"EBN works to harness the power of multimedia audio–visual technology into the most effective electronic behavior control system.
EBN's techniques involve a collection and analysis of massive amounts of randomly recorded audio and video television programming. After a careful screening internal process, the choicest bits are chosen for inclusion in compositions using internal digital sampling and video editing in their own production facility."
(fUSION Anomaly, 12 January 2003)
"Then, one night, I was watching TV and happened to tape a documentary–it was ABC's Vietnam Requiem–about the war. When I watched it back, what struck me was how young the soldiers were: the documentary said their average age was 19. I was out having fun in pubs and clubs when I was 19, not being shoved into jungles and shot at. One line–'None of them received a hero's welcome'–really struck a chord. When the soldiers came home, people wondered what had happened to the smiling kids who went out there. What did they expect if they'd been through that shit?
I started messing around and adding music to the narrative. The main sound was electro–I was hugely into Afrika Bambaataa at the time–but I added a bit of jazz and a nice melody. I used an Emu Emulator, an early type of sampler that had a two–second limit when it came to doing samples. That's why the hook was 'N–n–n–nineteen'. It was the only bit of the narrative that made sense in two seconds."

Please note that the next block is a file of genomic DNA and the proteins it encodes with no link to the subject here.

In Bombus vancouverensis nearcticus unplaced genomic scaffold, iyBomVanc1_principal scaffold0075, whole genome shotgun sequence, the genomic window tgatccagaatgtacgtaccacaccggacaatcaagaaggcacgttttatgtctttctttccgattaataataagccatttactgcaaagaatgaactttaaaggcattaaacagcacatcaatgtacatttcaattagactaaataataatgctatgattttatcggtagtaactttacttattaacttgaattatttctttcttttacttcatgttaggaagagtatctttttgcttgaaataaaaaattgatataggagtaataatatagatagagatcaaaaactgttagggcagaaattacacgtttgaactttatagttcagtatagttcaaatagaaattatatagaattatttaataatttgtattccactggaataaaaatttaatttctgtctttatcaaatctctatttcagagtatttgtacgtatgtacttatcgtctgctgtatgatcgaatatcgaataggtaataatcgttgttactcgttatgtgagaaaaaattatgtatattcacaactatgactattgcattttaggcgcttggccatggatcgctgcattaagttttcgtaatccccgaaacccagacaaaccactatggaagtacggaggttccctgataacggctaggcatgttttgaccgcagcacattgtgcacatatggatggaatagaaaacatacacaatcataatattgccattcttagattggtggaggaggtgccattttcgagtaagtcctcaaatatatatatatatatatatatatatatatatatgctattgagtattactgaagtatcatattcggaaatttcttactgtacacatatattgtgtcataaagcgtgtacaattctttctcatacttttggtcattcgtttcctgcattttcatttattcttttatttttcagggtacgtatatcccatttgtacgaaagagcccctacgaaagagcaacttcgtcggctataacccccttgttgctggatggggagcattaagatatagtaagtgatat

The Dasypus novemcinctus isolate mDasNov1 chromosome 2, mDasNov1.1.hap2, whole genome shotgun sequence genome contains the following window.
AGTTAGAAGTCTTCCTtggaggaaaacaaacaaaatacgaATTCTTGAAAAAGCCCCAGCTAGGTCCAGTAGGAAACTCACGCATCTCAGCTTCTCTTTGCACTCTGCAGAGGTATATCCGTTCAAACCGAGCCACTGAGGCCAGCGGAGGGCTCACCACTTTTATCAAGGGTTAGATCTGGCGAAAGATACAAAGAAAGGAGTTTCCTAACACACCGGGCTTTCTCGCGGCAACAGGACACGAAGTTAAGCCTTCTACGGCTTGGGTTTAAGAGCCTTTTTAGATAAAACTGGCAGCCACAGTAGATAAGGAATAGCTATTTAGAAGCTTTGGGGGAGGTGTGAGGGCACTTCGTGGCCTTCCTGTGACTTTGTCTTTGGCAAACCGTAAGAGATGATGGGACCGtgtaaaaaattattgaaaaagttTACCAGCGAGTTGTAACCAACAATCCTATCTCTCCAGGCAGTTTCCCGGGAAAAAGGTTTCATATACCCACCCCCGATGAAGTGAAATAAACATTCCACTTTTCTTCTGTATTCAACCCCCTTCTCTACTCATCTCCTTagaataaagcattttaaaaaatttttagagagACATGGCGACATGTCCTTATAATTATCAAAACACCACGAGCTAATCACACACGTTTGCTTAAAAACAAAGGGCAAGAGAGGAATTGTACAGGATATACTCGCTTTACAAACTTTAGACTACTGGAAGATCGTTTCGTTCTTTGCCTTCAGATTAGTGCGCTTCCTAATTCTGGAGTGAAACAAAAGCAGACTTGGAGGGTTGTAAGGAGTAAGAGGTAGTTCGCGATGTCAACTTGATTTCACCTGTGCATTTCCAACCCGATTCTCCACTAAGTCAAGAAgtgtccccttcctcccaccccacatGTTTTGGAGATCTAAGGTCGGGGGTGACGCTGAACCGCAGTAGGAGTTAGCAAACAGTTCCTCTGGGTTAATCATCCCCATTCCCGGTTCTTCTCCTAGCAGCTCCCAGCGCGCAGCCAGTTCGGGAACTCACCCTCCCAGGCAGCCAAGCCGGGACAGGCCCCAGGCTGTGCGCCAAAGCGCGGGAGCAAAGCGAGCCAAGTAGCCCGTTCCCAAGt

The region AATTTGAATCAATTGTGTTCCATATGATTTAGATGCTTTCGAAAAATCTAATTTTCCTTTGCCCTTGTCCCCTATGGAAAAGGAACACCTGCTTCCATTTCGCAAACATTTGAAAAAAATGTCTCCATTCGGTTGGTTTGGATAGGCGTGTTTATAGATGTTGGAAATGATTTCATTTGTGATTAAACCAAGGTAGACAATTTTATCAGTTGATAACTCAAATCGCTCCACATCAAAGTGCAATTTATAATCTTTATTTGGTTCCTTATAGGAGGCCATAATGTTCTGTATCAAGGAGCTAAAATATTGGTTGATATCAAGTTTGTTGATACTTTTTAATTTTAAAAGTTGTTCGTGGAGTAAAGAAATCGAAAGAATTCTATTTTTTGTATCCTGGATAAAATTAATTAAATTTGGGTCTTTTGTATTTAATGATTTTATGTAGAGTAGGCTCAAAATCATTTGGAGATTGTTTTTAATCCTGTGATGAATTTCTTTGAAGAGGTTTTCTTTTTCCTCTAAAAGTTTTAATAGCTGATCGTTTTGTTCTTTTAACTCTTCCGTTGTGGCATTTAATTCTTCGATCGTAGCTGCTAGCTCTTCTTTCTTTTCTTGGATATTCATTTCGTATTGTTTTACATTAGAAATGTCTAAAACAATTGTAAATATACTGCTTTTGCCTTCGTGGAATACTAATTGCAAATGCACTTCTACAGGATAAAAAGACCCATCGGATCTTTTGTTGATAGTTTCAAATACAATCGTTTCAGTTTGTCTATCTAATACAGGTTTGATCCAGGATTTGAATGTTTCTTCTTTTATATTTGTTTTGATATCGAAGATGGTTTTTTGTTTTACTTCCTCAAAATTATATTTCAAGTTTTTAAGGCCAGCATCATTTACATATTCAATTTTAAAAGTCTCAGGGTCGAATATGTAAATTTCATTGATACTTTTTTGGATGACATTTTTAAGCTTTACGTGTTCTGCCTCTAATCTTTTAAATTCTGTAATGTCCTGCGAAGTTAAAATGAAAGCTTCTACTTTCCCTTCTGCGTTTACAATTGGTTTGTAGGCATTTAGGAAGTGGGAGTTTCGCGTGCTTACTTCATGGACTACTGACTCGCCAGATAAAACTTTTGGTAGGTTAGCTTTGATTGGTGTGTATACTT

(Interviews by Dave Simpson, The Guardian, 24 September 2012)
"Having languished in obscurity for many years, '60s US duo Silver Apples are now being widely recognised as pioneers of electronica, thanks to their ground–breaking work in melding psychedelic rock with primitive oscillators. At the time, certain switched–on tastemakers such as John Lennon and sometime collaborator Jimi Hendrix sang their praises, but it's been in latter years, with the likes of Beck, the Beastie Boys, Stereolab and Portishead's Geoff Barrow all acknowledging their influence, that the band's renown has grown. Despite having released only two albums during their first flush of creativity, it seems that Silver Apples' electronically enhanced, wigged–out pop has cast a long shadow. 'It's extremely rewarding as an artist that the documents of activity that I did all those years ago are being thought of as references by other musicians,' says the band's singer/electronicist Simeon today. 'It just astonishes me that it's taken on this kind of importance.'"